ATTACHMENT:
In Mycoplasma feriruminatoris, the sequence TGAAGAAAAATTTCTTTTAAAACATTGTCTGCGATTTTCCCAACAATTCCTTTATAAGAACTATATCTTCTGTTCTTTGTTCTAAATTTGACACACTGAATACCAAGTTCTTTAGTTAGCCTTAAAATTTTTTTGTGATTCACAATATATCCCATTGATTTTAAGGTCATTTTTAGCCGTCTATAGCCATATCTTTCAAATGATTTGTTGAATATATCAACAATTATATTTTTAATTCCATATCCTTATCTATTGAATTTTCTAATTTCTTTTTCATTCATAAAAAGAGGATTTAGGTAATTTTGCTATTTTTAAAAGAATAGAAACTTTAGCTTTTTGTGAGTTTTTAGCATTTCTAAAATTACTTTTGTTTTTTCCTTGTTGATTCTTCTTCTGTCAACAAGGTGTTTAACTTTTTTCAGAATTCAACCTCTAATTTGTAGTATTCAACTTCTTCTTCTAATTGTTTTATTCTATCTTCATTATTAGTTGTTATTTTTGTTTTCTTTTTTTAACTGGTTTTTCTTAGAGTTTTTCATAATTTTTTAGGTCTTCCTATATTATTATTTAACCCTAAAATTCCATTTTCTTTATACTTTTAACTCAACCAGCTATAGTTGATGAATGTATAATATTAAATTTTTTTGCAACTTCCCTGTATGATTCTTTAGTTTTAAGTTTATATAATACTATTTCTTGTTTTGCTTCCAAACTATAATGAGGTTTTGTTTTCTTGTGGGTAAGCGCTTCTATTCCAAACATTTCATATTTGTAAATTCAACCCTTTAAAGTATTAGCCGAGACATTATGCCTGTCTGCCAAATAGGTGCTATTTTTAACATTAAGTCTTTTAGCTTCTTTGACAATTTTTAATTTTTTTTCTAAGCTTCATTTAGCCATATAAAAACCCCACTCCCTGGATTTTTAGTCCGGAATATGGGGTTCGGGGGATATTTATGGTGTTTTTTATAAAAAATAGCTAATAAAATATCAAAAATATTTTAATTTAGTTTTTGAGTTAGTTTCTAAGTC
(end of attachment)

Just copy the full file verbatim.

In Mycoplasma feriruminatoris, the sequence TGAAGAAAAATTTCTTTTAAAACATTGTCTGCGATTTTCCCAACAATTCCTTTATAAGAACTATATCTTCTGTTCTTTGTTCTAAATTTGACACACTGAATACCAAGTTCTTTAGTTAGCCTTAAAATTTTTTTGTGATTCACAATATATCCCATTGATTTTAAGGTCATTTTTAGCCGTCTATAGCCATATCTTTCAAATGATTTGTTGAATATATCAACAATTATATTTTTAATTCCATATCCTTATCTATTGAATTTTCTAATTTCTTTTTCATTCATAAAAAGAGGATTTAGGTAATTTTGCTATTTTTAAAAGAATAGAAACTTTAGCTTTTTGTGAGTTTTTAGCATTTCTAAAATTACTTTTGTTTTTTCCTTGTTGATTCTTCTTCTGTCAACAAGGTGTTTAACTTTTTTCAGAATTCAACCTCTAATTTGTAGTATTCAACTTCTTCTTCTAATTGTTTTATTCTATCTTCATTATTAGTTGTTATTTTTGTTTTCTTTTTTTAACTGGTTTTTCTTAGAGTTTTTCATAATTTTTTAGGTCTTCCTATATTATTATTTAACCCTAAAATTCCATTTTCTTTATACTTTTAACTCAACCAGCTATAGTTGATGAATGTATAATATTAAATTTTTTTGCAACTTCCCTGTATGATTCTTTAGTTTTAAGTTTATATAATACTATTTCTTGTTTTGCTTCCAAACTATAATGAGGTTTTGTTTTCTTGTGGGTAAGCGCTTCTATTCCAAACATTTCATATTTGTAAATTCAACCCTTTAAAGTATTAGCCGAGACATTATGCCTGTCTGCCAAATAGGTGCTATTTTTAACATTAAGTCTTTTAGCTTCTTTGACAATTTTTAATTTTTTTTCTAAGCTTCATTTAGCCATATAAAAACCCCACTCCCTGGATTTTTAGTCCGGAATATGGGGTTCGGGGGATATTTATGGTGTTTTTTATAAAAAATAGCTAATAAAATATCAAAAATATTTTAATTTAGTTTTTGAGTTAGTTTCTAAGTC